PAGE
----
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“Cold Brew Lou” — How two brothers found success through coffee during the pandemic

A light up sign displays "but first coffee" on Louis Espinoza and his brother Josué Ticas' table at the Riverside Arts Walk Oct. 17.

Read Time:2 Minute, 34 Second
By Diego Lomeli

When the idea of starting a business turns into an obtainable reality, it’s followed through with a well thought-out plan 

However, that wasn’t the case with Louis Espinoza and his brother Josué Ticas. The story of “Cold Brew Lou” began during the outset of the COVID-19 pandemic.

While discussing their future in February, Ticas asked Espinoza about opening up a coffee shop together, saying, “That’s what you’ve (Espinoza) always wanted to do.”

Espinoza gladly agreed to the business idea.

Now, the Salvadorian brothers attend the Riverside Arts Walk to share their brew with the community.

“I love cold brew, and I would love to be able to share that,” Espinoza said. “We didn’t really have a plan at first; we just started off with a basic cold brew and, slowly but surely, we started coming up with new recipes and stuff like that, and we started sharing our love and craft with the community.” 

Inside the Life Arts Center, their table sat cloaked in a black cloth topped with mason jars, autumn themed ornaments, aluminum coffee shakers and a dimly lit sign reminiscent of old theater marquees reading “But First Coffee.”

“They actually used to call me “Cold Brew Lou” back when I used to work at a coffee shop. I loved cold brew,” Espinoza said.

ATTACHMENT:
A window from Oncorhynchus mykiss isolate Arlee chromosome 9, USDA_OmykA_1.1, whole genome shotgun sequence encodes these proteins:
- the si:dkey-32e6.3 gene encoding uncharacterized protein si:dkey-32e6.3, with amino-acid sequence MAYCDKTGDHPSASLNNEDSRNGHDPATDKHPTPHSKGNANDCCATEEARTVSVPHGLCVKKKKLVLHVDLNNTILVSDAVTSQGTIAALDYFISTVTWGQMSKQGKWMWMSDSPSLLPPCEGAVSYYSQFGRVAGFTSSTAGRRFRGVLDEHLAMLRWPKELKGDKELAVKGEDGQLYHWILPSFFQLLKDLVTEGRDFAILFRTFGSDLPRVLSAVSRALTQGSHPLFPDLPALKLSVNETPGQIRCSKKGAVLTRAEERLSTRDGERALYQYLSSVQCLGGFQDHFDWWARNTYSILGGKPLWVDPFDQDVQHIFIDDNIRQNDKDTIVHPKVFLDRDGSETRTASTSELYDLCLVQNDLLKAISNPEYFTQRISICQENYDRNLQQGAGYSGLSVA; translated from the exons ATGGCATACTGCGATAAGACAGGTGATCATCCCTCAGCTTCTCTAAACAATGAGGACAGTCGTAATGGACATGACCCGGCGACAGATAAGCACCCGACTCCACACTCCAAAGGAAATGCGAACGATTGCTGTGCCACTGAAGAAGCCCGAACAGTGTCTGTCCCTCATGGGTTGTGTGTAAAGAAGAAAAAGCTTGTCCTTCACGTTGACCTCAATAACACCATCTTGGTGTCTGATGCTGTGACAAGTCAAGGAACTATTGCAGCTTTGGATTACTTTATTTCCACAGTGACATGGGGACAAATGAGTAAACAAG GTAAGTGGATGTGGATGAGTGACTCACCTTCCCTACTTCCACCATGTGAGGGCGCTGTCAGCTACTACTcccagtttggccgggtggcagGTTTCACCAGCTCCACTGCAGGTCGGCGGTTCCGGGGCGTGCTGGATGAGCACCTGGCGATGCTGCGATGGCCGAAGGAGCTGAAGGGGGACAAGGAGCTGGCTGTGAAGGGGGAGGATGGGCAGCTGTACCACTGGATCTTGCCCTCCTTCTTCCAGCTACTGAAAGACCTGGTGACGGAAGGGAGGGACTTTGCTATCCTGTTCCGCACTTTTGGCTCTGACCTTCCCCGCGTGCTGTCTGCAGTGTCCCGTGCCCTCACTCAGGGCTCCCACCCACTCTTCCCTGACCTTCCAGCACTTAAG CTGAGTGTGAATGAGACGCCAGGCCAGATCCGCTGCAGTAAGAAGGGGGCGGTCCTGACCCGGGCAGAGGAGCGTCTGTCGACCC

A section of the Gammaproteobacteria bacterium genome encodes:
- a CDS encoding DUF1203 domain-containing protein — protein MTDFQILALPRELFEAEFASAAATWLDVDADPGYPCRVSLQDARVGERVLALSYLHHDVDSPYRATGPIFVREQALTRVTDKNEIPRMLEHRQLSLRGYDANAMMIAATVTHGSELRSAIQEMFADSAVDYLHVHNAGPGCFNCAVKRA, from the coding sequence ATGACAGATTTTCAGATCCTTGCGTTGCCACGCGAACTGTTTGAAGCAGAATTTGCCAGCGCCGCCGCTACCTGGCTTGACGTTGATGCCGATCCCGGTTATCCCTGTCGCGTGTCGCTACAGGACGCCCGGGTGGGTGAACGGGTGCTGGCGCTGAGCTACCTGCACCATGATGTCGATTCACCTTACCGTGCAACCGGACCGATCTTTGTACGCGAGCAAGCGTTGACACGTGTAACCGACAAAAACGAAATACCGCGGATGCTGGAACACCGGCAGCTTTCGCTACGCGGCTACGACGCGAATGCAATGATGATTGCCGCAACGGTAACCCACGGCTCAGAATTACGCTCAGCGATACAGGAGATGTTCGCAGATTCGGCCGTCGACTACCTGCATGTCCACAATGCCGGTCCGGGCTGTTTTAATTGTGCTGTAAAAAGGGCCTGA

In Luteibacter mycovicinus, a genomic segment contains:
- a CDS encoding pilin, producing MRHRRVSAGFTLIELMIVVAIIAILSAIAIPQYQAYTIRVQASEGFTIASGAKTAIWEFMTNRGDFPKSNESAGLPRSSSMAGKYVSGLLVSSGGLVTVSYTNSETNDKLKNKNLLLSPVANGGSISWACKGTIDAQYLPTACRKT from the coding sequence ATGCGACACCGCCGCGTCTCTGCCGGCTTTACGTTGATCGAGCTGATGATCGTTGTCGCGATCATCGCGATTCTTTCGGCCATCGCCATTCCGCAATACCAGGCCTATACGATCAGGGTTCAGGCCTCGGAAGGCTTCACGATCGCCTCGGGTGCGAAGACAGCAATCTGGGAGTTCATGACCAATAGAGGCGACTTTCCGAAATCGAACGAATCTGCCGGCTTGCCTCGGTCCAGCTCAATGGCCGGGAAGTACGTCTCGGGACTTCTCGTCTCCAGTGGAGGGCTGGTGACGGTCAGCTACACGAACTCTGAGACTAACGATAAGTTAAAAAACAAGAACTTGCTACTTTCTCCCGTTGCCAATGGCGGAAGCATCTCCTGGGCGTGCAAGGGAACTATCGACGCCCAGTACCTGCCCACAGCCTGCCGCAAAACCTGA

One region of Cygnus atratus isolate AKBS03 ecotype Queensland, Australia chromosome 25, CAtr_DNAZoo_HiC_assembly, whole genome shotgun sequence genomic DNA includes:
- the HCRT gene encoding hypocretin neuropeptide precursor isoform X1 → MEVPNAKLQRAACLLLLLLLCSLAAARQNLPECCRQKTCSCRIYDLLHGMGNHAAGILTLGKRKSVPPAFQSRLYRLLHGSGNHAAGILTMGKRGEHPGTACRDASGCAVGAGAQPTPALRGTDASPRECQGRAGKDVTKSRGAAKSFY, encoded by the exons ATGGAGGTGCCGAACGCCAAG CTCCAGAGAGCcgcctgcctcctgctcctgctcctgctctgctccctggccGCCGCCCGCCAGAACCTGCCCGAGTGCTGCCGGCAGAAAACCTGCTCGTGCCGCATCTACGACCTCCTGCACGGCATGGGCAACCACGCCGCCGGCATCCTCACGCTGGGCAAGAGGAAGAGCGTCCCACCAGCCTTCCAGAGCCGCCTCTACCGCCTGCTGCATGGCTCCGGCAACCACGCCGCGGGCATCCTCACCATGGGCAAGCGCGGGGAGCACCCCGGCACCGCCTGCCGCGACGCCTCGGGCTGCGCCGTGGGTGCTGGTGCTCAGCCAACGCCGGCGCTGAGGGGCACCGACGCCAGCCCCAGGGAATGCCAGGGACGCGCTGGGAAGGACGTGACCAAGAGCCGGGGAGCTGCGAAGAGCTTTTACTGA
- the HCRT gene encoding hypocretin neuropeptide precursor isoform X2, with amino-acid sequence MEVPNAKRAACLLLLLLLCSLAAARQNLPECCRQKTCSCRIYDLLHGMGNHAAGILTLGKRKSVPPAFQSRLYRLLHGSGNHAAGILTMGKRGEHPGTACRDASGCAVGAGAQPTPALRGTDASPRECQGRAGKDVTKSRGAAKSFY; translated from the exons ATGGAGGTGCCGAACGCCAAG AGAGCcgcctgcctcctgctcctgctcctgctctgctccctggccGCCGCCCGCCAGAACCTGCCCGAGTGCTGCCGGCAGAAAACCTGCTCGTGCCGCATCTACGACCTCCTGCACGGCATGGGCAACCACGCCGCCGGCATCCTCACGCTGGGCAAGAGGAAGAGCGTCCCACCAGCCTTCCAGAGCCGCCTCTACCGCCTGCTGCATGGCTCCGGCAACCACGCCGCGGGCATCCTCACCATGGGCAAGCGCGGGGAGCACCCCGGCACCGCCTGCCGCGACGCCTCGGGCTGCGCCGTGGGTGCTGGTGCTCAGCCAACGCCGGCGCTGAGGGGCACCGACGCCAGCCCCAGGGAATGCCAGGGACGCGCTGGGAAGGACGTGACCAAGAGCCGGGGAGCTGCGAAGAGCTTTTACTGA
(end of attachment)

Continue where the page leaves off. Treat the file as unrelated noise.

Several passersby stopped to glance at the prices written out on a chalkboard, and both brothers greeted them almost simultaneously with a warm, “Hi, let us know if you need help.”

Ticas would then explain the plethora of flavors they had available for passing customers to try.

The brothers didn’t begin their venture at the art walk, however.

“Obviously we had to start somewhere, so by our local farmer’s market in the palms area, they actually had an opening specifically for a coffee business—my brother and I started talking,” Espinoza said. “Short-term, we want to open up a mobile coffee trailer and be able to go from area to area, announce where we’re going to be at,have people turn out and be able to enjoy it even though we’re not at a brick and mortar yet. Eventually, when we do expand to a shop, I want to be able to provide that same concept that we have here.” 

He reached for a bottle of Bulleit Whiskey, which now holds syrup meant for coffee rather than bourbon meant for old fashioned cocktails.

“We repurpose bottles and have that bar-like aesthetic,” Espinoza said. “I want to continue that and be able to present that energy and vibe that we have going on.  People can come in with their friends, sit down, enjoy a coffee but also take in the atmosphere and taste our creations. A lot of what we love to do is come up with unique coffee ideas — like we do one that combines hibiscus and roses for example, or lavender and butterfly pea flower. It’s just innovating and coming up with new stuff constantly.”

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